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<h4>Background</h4>High risk human papillomavirus (hr-HPV) infection and the dual burden of HIV remains a huge challenge in some low-income countries (LICs) such as Swaziland with limited or no data. We estimated the prevalence and investigated determinants of hr-HPV, including HIV infection among sexually active women in Swaziland.<h4>Methods</h4>A total of 655 women aged between 15 and 49 years from five health facilities were randomly enrolled using a cross-sectional study design. Cervical cells were tested for hr-HPV types using GeneXpert HPV Assays.<h4>Results</h4>The overall weighted hr-HPV prevalence was 46.2% (95%CI: 42.8-49.5). Of hr-HPV infected women, 12.4% (95%CI: 8.6-17.5) were HPV16-positive, 13.8% (95%CI:12.0-15.8) were positive for HPV18/45, 26.7% (95%CI: 24.2-29.3) for HPV31/33/35/52/58, 7.6% (95%CI: 7.6-11.9) for HPV51/59 and 11.0%, (95%CI: 7.9-15.3) for HPV39/56/66/68. Prevalence of hr-HPV decreased with increasing age. Overall HIV prevalence remained high (42.7%; 95%CI: 35.7-46.2). HIV infection was associated with hr-HPV infection (Adjusted OR = 4.9, 95%CI: 3.043-7.8, p<0.001). Overall hr-HPV/HIV co-infection was 24.4% (95%CI: 20.3-29.1) which was significantly higher among younger age groups (p<0.001). Prevalence of multiple group hr-HPV infection was significantly higher in HIV-positive versus -negative women (27.7% and 12.7% respectively, p<0.001). The presence, absence or unknown of history of STI with HIV did not appear to modify the relationship with hr-HPV (OR = 4.2, 95%CI: 2.6-7.1, OR = 4.6, 95%CI: 2.8-7.7, p<0.001, p<0.001 and OR = 4.1, 95%CI: 1.3-13.4, p<0.021 respectively).<h4>Conclusion</h4>The prevalence of hr-HPV infection was high and significantly associated with HIV among sexually active women. Furthermore, the study has provided essential information about the HIV link with hr-HPV infections which may explain the high prevalence among HIV infected women. This can contribute to policy development and planning of prevention strategies incorporating HPV infection prevention especially among youth and HIV infected people.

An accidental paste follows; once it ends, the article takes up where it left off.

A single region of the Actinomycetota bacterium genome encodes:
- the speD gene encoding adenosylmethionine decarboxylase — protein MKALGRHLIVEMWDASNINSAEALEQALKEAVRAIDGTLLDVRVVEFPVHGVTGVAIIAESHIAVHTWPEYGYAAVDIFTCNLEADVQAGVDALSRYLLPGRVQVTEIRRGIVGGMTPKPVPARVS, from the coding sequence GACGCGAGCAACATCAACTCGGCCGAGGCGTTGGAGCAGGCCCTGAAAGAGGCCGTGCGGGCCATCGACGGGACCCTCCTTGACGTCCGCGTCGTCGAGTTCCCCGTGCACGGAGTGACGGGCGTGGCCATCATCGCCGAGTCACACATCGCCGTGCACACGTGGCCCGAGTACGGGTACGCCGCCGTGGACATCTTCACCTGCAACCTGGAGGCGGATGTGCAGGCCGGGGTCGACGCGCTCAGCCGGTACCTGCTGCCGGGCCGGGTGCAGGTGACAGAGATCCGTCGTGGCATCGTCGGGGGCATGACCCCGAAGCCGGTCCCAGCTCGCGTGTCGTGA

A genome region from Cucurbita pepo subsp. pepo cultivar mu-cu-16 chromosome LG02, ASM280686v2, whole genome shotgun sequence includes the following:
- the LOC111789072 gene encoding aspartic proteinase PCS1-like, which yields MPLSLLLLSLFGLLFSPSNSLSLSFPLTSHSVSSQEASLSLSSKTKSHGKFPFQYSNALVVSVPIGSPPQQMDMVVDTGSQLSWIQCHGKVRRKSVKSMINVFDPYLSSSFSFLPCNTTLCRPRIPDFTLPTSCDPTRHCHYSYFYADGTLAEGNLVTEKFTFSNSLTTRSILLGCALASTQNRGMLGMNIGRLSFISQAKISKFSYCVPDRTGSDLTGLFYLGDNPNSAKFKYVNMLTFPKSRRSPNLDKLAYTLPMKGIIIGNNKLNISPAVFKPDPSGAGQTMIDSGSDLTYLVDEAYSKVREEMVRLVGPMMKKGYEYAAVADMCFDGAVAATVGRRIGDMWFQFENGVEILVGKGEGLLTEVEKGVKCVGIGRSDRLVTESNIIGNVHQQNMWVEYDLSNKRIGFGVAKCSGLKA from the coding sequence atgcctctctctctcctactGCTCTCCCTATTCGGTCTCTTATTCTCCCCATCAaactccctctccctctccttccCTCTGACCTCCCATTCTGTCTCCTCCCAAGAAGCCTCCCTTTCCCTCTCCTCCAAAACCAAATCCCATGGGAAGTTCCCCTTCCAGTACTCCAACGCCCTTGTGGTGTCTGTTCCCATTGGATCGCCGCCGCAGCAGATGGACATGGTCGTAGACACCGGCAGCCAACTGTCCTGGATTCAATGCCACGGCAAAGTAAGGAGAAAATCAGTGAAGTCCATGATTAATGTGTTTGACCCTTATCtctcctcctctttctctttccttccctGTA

Original publication

DOI

10.1371/journal.pone.0170189

Type

Journal

PloS one

Publication Date

23/01/2017

Volume

12

Addresses

Department of Public Health, School of Nursing and Public Health, University of KwaZulu-Natal, Durban, South Africa.

Keywords

Humans, Papillomavirus Infections, HIV Infections, AIDS Serodiagnosis, Prevalence, Risk Factors, Cross-Sectional Studies, Adolescent, Adult, Middle Aged, Female, Young Adult, Eswatini